Category: Sports Written by Roz Edward, National Content Director
(Reuters) - The Detroit Tigers beat the Boston Red Sox 1-0, nearly posting a rare postseason no-hitter in capturing the opening game of the best-of-seven American League Championship Series on Saturday.
Starter Anibal Sanchez and relievers Al Alburquerque, Jose Veras, Drew Smyly and Joaquin Benoit combined to keep the Red Sox without a hit until Daniel Nava dumped a single to center off Benoit with one out in the bottom of the ninth.
Pinch-runner Quintin Berry stole second base after Stephen Drew had flied out to right field but rookie Xander Bogaerts hit a towering pop-out to shortstop Jose Iglesias to end it.
The five Detroit pitchers bamboozled Boston batters in registering a total of 17 strikeouts at Fenway Park.
"It's unbelievable today with the pitchers," said Jhonny Peralta, the hitting star for Detroit.
Peralta, who rejoined the Tigers for the playoffs after serving a 50-game doping suspension, went 3-for-4 and drove in the game's only run in the sixth inning with a soft single to center off Boston starter Jon Lester that scored Miguel Cabrera.
Sanchez, the AL earned run leader at 2.57, set the tone from the start striking out four Red Sox hitters in the first inning, a feat enabled when a third strike got past catcher Alex Avila for a wild pitch that allowed Shane Victorino to reach first.
The Venezuelan stymied the Red Sox with a tantalizing assortment of pitches, all of which he moved around the strike zone at varying speeds.
The worst jam he faced was of his own doing, as he walked three batters in Boston's half of the sixth before striking out Drew to escape damage.
Sanchez struck out 12 and walked six and left the game after six innings and 116 pitches, only 66 of which were strikes.
"He gave us what we needed," said Tigers manager Jim Leyland, who had left-handed relievers warming up and looked close to removing him. "He made a great pitch to Drew to get out of that inning. We stuck with him and he came through."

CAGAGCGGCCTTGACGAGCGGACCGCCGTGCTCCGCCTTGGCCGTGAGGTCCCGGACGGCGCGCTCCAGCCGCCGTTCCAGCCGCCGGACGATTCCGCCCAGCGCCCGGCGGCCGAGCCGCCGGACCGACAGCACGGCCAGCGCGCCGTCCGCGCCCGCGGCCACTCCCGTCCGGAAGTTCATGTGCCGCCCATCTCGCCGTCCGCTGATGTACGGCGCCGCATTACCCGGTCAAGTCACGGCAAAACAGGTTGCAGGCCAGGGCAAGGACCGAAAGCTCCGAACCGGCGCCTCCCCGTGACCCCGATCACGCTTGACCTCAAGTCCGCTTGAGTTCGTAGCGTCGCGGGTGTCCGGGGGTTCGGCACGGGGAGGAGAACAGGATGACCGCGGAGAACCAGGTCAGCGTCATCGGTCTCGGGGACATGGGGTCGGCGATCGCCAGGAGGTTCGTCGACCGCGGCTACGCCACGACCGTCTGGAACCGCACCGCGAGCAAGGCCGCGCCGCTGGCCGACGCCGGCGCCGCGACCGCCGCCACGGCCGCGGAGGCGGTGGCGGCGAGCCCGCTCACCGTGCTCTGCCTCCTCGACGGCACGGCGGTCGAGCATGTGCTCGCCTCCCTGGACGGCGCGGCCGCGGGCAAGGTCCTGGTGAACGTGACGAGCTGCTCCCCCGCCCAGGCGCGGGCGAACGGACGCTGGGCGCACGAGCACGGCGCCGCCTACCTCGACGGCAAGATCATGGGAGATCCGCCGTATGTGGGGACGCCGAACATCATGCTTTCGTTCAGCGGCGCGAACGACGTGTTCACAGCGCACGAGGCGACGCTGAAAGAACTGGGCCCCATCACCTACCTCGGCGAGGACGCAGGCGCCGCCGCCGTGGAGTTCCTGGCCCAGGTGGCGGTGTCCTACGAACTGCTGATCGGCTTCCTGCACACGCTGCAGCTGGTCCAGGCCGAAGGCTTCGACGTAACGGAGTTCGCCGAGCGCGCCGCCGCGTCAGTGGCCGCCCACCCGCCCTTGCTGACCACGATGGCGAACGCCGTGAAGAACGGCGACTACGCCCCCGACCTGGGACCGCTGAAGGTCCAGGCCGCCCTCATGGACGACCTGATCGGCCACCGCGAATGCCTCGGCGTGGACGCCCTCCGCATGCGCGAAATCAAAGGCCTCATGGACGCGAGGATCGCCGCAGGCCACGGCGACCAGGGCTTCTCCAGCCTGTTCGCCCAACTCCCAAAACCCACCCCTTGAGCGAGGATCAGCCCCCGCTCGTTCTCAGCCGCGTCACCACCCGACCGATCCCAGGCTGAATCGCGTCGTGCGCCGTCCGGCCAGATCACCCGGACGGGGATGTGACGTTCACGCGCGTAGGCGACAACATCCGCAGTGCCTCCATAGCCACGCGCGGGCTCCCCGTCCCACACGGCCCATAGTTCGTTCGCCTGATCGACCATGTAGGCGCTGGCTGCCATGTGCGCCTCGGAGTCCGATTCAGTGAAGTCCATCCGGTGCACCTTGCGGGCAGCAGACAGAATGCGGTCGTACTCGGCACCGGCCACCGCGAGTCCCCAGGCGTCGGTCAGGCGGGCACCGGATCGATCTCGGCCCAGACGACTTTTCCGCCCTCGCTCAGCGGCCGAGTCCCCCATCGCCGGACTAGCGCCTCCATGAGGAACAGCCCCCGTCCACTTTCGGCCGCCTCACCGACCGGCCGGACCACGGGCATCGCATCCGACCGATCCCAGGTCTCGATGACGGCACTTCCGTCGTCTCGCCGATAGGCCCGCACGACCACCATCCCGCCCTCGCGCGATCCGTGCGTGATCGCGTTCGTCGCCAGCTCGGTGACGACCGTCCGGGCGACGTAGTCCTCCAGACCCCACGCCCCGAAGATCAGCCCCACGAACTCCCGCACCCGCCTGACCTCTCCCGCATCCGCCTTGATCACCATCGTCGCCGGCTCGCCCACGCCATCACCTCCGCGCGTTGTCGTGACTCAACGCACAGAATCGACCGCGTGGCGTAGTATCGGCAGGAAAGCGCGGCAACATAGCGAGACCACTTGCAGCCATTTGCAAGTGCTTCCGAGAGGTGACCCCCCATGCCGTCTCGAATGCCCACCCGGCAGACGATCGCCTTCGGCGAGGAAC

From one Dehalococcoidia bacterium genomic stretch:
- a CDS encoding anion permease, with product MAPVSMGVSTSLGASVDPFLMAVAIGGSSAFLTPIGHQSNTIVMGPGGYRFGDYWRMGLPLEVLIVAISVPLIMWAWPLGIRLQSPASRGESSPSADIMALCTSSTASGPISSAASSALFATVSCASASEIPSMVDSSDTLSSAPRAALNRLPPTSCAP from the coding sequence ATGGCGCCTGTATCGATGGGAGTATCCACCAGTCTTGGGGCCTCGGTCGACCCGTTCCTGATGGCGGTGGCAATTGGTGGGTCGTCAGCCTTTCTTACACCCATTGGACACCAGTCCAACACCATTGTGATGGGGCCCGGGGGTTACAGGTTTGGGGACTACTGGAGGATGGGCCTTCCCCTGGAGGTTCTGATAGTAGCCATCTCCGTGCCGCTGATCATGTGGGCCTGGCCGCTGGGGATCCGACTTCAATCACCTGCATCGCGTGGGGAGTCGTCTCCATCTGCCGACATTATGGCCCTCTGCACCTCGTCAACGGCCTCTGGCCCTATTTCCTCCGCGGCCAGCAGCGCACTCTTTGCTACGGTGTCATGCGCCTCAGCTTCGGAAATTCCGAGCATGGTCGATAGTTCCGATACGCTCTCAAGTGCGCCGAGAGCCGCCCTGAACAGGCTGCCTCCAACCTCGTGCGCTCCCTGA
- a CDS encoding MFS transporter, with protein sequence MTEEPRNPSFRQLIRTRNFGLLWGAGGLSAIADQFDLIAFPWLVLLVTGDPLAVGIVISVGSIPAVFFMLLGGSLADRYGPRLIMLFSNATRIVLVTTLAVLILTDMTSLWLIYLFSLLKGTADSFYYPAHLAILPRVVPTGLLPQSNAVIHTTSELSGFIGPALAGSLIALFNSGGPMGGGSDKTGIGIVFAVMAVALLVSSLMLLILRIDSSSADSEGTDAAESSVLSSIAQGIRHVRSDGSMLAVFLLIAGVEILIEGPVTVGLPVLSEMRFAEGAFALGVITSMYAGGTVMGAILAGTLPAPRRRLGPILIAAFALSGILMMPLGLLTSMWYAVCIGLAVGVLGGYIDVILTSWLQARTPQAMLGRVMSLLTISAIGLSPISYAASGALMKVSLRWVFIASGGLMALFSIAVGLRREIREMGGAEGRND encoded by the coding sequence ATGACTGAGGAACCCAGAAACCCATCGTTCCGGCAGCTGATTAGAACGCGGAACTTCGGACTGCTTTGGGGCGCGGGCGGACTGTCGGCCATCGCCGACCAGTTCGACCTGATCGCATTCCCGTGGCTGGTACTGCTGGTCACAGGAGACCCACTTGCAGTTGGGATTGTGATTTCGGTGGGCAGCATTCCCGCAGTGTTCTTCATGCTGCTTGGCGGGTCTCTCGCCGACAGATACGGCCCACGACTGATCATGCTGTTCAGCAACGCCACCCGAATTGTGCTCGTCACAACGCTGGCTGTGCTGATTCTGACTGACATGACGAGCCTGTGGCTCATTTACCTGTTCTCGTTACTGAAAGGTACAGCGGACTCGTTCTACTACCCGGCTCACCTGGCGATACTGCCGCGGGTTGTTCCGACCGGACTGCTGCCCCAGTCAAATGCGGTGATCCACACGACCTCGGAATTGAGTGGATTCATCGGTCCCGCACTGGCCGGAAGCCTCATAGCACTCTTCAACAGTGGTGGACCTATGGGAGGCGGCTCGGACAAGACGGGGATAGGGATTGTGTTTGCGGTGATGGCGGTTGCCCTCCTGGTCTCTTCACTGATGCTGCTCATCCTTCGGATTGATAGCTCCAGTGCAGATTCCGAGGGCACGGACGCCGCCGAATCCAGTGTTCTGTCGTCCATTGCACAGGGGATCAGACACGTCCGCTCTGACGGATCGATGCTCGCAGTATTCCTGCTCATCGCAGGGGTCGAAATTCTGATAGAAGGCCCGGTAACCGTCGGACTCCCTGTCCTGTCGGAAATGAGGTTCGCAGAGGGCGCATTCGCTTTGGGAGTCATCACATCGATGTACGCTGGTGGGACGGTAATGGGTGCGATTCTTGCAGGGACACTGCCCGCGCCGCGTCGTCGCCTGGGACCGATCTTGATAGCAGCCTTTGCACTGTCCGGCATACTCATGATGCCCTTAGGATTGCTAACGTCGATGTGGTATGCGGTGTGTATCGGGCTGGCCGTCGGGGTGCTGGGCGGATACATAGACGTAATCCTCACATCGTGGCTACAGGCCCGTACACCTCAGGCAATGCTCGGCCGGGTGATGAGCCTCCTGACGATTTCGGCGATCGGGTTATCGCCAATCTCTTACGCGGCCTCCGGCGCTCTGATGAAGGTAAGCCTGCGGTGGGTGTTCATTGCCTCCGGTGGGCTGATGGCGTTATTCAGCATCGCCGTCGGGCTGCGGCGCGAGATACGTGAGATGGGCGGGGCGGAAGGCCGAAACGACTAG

The procession of relievers held Boston at bay, though Leyland could not relax as Detroit failed to cash in on their baserunners, stranding 12 in the game.
"A one-run lead and you almost feel like you're behind in this ballpark," the Detroit manager said with a nod to the short distance to the tall, left-field wall known as the Green Monster.
"I mean a walk and a home run over the Monster... you never feel comfortable."
Many Boston players complained about strike calls from the home plate umpire but Red Sox manager John Farrell said that was not a factor.
"I can't say that there was an issue with the umpiring because I would be taking away from the talent that this pitching staff has and they had good stuff," said Farrell, a former major league pitcher and pitching coach.
Benoit struck out Mike Napoli looking for the first out in the ninth before Nava singled to end the no-hit suspense.
Two more outs for Detroit would have registered the first combined no-hitter ever thrown in Major League Baseball's postseason.
The only previous postseason no-hitters were New York Yankee Don Larsen's perfect game in the 1956 World Series against the Brooklyn Dodgers, and Roy Halladay's no-hitter for the Philadelphia Phillies in the 2010 National League Division Series against Cincinnati.
Game Two of the series, which will produce the American League representative in the World Series, will be played on Sunday in Boston with Detroit's Max Scherzer (21-3) taking the mound against Clay Buchholz (12-1).
(Reporting by Larry Fine in New York; Editing by John O'Brien)
Last Updated on Sunday, 13 October 2013 18:26
Category: Sports Written by Fox 2 News
One win from reaching the AL championship series for the first time in seven years, the Oakland Athletics face a pitcher they knocked around just over a month ago.
The A's look to build on their latest showing and again frustrate Doug Fister as they try to close out the Tigers in Game 4 at Comerica Park on Tuesday.
Despite splitting the two AL division series games in Oakland, the A's looked a bit shaky having totaled three runs and three extra-base hits. Things didn't look promising Monday with a matchup against Anibal Sanchez, the AL's ERA leader at 2.57, but Oakland took him deep three times on its way to a 6-3 victory.
Last Updated on Tuesday, 08 October 2013 09:30
Category: Sports Written by Eric Guster/ NewsOne Staff